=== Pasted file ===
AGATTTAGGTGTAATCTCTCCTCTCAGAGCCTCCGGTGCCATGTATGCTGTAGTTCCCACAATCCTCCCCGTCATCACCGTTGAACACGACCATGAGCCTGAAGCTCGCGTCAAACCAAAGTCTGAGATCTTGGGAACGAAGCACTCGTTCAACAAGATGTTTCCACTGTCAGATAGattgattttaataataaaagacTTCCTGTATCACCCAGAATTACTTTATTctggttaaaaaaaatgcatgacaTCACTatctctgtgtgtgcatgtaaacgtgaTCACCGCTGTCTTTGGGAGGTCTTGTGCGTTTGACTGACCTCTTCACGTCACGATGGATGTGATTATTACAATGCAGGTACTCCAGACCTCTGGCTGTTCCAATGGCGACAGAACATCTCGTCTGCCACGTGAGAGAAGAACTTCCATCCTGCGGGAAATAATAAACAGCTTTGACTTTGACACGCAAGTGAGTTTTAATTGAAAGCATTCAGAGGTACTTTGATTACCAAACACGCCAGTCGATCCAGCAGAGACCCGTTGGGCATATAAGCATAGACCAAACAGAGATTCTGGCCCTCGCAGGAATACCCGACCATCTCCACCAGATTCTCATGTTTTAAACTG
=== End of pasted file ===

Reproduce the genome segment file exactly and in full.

AGATTTAGGTGTAATCTCTCCTCTCAGAGCCTCCGGTGCCATGTATGCTGTAGTTCCCACAATCCTCCCCGTCATCACCGTTGAACACGACCATGAGCCTGAAGCTCGCGTCAAACCAAAGTCTGAGATCTTGGGAACGAAGCACTCGTTCAACAAGATGTTTCCACTGTCAGATAGattgattttaataataaaagacTTCCTGTATCACCCAGAATTACTTTATTctggttaaaaaaaatgcatgacaTCACTatctctgtgtgtgcatgtaaacgtgaTCACCGCTGTCTTTGGGAGGTCTTGTGCGTTTGACTGACCTCTTCACGTCACGATGGATGTGATTATTACAATGCAGGTACTCCAGACCTCTGGCTGTTCCAATGGCGACAGAACATCTCGTCTGCCACGTGAGAGAAGAACTTCCATCCTGCGGGAAATAATAAACAGCTTTGACTTTGACACGCAAGTGAGTTTTAATTGAAAGCATTCAGAGGTACTTTGATTACCAAACACGCCAGTCGATCCAGCAGAGACCCGTTGGGCATATAAGCATAGACCAAACAGAGATTCTGGCCCTCGCAGGAATACCCGACCATCTCCACCAGATTCTCATGTTTTAAACTG